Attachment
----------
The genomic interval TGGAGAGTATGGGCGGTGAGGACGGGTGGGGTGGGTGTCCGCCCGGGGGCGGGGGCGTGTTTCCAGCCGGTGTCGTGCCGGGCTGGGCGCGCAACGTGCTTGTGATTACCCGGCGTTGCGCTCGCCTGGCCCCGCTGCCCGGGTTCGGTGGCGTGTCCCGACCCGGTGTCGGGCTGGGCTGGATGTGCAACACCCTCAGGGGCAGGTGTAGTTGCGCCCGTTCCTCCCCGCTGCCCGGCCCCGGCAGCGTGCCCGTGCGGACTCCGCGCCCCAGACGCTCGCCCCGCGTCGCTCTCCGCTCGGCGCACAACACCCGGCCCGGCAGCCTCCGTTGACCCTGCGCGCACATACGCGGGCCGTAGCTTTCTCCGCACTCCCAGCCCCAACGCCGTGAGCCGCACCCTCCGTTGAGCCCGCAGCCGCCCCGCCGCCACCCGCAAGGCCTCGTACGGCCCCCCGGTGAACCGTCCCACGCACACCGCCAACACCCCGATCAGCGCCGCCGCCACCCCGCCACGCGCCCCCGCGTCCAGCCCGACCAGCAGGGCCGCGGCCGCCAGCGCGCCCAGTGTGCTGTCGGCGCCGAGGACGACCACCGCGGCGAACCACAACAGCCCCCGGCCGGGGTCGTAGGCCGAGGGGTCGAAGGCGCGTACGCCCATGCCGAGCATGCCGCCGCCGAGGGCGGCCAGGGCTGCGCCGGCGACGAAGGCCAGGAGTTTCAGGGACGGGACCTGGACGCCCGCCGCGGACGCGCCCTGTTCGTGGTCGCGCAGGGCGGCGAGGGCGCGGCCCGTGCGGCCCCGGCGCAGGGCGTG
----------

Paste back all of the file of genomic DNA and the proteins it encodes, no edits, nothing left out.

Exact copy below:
The genomic interval TGGAGAGTATGGGCGGTGAGGACGGGTGGGGTGGGTGTCCGCCCGGGGGCGGGGGCGTGTTTCCAGCCGGTGTCGTGCCGGGCTGGGCGCGCAACGTGCTTGTGATTACCCGGCGTTGCGCTCGCCTGGCCCCGCTGCCCGGGTTCGGTGGCGTGTCCCGACCCGGTGTCGGGCTGGGCTGGATGTGCAACACCCTCAGGGGCAGGTGTAGTTGCGCCCGTTCCTCCCCGCTGCCCGGCCCCGGCAGCGTGCCCGTGCGGACTCCGCGCCCCAGACGCTCGCCCCGCGTCGCTCTCCGCTCGGCGCACAACACCCGGCCCGGCAGCCTCCGTTGACCCTGCGCGCACATACGCGGGCCGTAGCTTTCTCCGCACTCCCAGCCCCAACGCCGTGAGCCGCACCCTCCGTTGAGCCCGCAGCCGCCCCGCCGCCACCCGCAAGGCCTCGTACGGCCCCCCGGTGAACCGTCCCACGCACACCGCCAACACCCCGATCAGCGCCGCCGCCACCCCGCCACGCGCCCCCGCGTCCAGCCCGACCAGCAGGGCCGCGGCCGCCAGCGCGCCCAGTGTGCTGTCGGCGCCGAGGACGACCACCGCGGCGAACCACAACAGCCCCCGGCCGGGGTCGTAGGCCGAGGGGTCGAAGGCGCGTACGCCCATGCCGAGCATGCCGCCGCCGAGGGCGGCCAGGGCTGCGCCGGCGACGAAGGCCAGGAGTTTCAGGGACGGGACCTGGACGCCCGCCGCGGACGCGCCCTGTTCGTGGTCGCGCAGGGCGGCGAGGGCGCGGCCCGTGCGGCCCCGGCGCAGGGCGTG